And so it is when Aphraphat says "his unleavened bread" it doesn't mean physically unleavened bread, it means participating in Jesus. And when he says "Sabbath of God" it doesn't mean Saturday, it refers to a new life in Jesus. This is exactly what Paul was trying to say.

(I COR. 5: 7-8) "7 Therefore purge out the old leaven, that you may be a new lump, since you truly are unleavened. For indeed Christ, our Passover, was sacrificed for us. 8 Therefore let us keep the feast, not with old leaven, nor with the leaven of malice and wickedness, but with the unleavened bread of sincerity and truth."

In the Church of God splinters, this verse is read annually, used as a proof-text in support of law-keeping. "It says 'let us keep the feast'," we would point out. But no, law-keeping is not what any of these people had in mind. Jesus Christ was in mind.

They couldn't keep the law as written. If you cannot keep it as written then you cannot keep it period. They didn't see themselves as obligated to try. It wasn't that they abandoned the law, per se, but that in Christ the law was fulfilled. If you have Christ, and they did, then you have faith and love, and if you have faith and love then you have fulfilled the whole law (ROM. 13: 10; I JON. 3: 23). A righteousness that exceeds the Pharisees is in you (MAT. 5: 20). So, in this way they were able to talk about points of the law but not keep to the letter of the law, because these words and the fulfillment meant something quite different to them.

If you want to know a little more about what Quartodeciman belief really was, apart from Passover, read "Early Syriac Theology" by Seely Joseph Beggiani. You aren't going to find very much in common with Herbert Armstrong. Remember how the Waldensians are still here and can refute claims about their law-keeping? Same is true about the Syrian Church. Go ask them what their history is. They have the receipts. Aphraphat, Melito, Socrates, and Ephram were Syriac Christian. Polycarp, Aphraphat and Melito are venerated as Saints. And Ephram the Syrian is a Doctor of the Catholic Church! Didn't you know that?

Still think you should be a Quartodeciman?

I am sure the protest will be, "The pagans had already infiltrated and perverted the truth by the time of Melito and Ephram and Aphraphat etc."
But that's not what Herbert Armstrong said. He called Polycrates "another disciple of Christ’s true Christianity" ("Mystery of the Ages", p.53). Go to "Life, Hope, and Truth" ministries, a media outlet for the Church of God, A Worldwide Association, and see how they call these men true followers of God.
Polycrates outlived Saint Melito. Mystery of the Ages is the grandest book Herbert Armstrong ever wrote. It was called 'another book of the Bible'. If Polycrates was a "disciple of Christ's true Christianity", and Polycrates agreed for the most part with all of these people I've quoted here, then they are also disciples of "Christ's true Christianity". What does that say? It can't be "Christ's true" and pagan, both. So, which is it?

If you choose pagan, then the words of any Quartodeciman author no longer hold any benefit. Stop reading them. All that talk about why we should all be Quartodeciman just went right out the window. But if you don't choose Christ's true, then welcome to mainstream Christianity, my friend. You can cancel that subscription to Armstrongist literature now.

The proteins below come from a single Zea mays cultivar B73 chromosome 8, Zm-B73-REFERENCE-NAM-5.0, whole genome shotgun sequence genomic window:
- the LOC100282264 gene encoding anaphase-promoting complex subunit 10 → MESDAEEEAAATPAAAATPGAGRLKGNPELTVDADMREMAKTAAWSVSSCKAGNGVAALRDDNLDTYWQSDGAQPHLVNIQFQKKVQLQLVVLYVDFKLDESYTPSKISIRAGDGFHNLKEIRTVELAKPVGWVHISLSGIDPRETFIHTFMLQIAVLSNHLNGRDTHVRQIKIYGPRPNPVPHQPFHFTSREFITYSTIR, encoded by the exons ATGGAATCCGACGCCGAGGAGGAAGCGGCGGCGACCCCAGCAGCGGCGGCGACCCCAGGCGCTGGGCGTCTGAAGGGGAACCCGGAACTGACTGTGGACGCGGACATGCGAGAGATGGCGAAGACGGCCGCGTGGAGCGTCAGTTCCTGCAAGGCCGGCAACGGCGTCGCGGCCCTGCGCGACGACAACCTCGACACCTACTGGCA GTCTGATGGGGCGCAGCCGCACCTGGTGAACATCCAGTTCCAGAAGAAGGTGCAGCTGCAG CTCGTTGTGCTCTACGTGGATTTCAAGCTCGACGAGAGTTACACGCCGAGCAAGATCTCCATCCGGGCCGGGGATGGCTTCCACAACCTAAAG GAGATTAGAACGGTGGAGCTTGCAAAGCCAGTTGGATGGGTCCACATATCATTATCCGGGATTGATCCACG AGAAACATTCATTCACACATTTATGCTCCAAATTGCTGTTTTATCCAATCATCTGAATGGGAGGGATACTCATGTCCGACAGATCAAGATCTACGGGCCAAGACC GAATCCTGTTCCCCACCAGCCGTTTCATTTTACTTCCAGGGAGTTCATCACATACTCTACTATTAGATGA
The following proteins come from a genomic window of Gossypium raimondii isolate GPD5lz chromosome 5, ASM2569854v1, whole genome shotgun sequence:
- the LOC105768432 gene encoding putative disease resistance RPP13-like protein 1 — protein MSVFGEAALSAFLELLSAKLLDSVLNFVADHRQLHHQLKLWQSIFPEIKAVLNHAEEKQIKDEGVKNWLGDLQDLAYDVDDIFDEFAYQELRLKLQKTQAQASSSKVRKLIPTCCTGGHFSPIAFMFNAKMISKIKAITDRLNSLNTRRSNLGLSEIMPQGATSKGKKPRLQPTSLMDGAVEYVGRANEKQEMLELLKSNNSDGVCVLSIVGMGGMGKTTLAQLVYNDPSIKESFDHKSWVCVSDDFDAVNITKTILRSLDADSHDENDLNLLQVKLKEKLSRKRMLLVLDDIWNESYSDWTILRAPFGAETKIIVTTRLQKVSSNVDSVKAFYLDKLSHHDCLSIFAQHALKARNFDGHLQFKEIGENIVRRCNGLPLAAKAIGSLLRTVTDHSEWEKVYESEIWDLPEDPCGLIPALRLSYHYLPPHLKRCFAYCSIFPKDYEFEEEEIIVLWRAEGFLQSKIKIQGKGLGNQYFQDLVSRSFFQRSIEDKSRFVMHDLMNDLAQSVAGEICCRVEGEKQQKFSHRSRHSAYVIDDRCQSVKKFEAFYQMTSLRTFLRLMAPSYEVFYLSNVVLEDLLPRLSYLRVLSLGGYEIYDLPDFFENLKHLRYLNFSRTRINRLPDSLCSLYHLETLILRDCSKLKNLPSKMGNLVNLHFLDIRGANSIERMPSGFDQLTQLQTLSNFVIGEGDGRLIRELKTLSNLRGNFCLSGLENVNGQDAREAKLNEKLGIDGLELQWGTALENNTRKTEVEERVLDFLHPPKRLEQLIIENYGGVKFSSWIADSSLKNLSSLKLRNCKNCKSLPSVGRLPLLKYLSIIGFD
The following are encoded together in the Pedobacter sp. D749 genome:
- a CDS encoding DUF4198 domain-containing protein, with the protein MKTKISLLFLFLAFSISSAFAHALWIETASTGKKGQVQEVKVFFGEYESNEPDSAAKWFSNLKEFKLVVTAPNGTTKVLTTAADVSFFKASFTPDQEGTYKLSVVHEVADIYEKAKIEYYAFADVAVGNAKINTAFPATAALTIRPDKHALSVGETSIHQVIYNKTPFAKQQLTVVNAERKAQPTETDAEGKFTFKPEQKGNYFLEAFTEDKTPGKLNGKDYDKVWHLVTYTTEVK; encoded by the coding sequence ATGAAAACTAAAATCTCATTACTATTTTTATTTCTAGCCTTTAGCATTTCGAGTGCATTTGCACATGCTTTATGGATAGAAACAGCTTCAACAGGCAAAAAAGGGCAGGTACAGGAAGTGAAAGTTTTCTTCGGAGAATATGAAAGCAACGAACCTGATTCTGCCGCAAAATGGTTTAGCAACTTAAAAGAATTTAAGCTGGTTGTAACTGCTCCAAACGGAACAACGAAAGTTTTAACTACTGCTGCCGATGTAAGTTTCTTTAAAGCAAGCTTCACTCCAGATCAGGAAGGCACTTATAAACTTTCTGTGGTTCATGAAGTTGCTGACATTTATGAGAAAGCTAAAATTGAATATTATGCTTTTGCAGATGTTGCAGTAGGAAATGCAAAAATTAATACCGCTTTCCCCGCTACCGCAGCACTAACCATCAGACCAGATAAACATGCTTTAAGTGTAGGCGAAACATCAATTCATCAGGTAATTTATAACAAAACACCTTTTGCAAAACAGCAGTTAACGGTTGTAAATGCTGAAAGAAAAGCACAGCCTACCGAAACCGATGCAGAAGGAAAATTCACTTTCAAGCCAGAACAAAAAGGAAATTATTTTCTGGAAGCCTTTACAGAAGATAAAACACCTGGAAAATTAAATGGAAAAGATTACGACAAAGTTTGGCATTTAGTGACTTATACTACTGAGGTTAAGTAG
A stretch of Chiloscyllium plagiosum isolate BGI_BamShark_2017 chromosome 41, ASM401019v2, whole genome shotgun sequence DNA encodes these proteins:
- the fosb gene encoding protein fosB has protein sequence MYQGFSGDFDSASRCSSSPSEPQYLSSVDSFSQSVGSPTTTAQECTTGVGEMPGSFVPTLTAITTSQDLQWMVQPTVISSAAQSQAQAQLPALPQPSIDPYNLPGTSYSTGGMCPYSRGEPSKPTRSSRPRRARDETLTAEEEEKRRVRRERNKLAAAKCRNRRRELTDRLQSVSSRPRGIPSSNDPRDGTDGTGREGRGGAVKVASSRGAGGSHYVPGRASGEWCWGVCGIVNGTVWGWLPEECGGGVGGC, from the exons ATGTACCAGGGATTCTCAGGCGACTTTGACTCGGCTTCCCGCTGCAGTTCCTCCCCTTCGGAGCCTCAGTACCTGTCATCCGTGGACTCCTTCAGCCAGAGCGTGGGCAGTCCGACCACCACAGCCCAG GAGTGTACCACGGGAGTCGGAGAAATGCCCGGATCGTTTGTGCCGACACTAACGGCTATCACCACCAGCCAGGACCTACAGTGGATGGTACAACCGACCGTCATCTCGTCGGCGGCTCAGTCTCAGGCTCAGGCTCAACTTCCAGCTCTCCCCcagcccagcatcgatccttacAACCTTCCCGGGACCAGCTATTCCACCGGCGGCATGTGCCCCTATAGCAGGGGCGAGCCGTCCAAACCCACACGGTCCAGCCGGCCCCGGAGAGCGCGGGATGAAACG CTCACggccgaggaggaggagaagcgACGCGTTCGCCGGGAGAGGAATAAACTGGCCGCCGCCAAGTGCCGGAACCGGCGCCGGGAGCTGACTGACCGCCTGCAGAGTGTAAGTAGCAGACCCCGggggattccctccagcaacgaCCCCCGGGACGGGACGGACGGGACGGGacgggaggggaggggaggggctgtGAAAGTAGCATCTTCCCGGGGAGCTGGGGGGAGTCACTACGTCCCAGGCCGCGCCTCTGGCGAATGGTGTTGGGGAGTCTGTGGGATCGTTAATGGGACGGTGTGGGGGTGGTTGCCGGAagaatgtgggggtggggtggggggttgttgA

And what shall we say about the blessed Polycarp, disciple of John, who lived well before the other examples I've given so far. He says:

" is by grace you are saved, not of works, but by the will of God through Jesus Christ."
-Polycarp, "Epistle of Polycarp to the Philippians"


At the start of this post, I asked, "were the Quartodecimans really Old Covenant law-keepers?" Confidently, we can answer no.

Were there some we could describe as Judaizes? I'm sure. Socrates of Constantinople records some instances of this sort (e.g., Sabbatius in "Church History", book V, chapter XXI). It was a problem enough in Galatians 2 for Paul to mention both Peter and Barnabas struggled with it. But for the most part that does not describe the Quartodecimans.

Some see Pascha on the 14th and think, the law! But that is not the case here. They read words like Passover, unleavened bread, and Sabbath and think, our ancestors! But that is not the case here. How can the Living Church of God say, "be Quartodeciman," when they don't have the slightest idea what that means? They cannot. As it turns out "be Quartodeciman" actually means "be our version of Quartodeciman". But their version is a fake.

Just like the Waldensians, the Quartodecimans are not at all Armstrongist theological ancestors. It's all a fraud. Again and again and again, a pattern of dishonest documentation. Do you see the emptiness of these fabrications now that you know the Quartodecimans never kept the law to begin with?

We absolutely must read more than just a quote here and a paragraph there to understand any topic. If we are going to read, we must understand what we read in the context the Quartodecimans intended. Or what's the point? Are we reading at all? In order to get that context, we need to read as many of their works we can. We see the people who create content for the Church of God splinter groups do not understand them. They clearly didn't read to understand. They have no interest in context. They read many things, but only to find what they think will support predetermined conclusions. Is that reading at all? If what they find doesn't match what they hoped for, we either never hear about it at all or they make something up whole cloth to explain it away. Wouldn't it be better just to tell the truth? Oh, but they've already said too much to go back now.

In my next post, I will further explore the similarities between Quartodecimans and Traditionalists. You think their views on the law are unexpected? I think you might be quite surprised indeed to peek behind this curtain.


It is important that you understand; Everything on this blog is based on the current understanding of each author. Never take anyone's word for it, always prove it for yourself, it is your responsibility. You cannot ride someone else's coattail into the Kingdom. ; )

Acts 17:11


1 comment:

jim said...

Great article. I'll respond further later.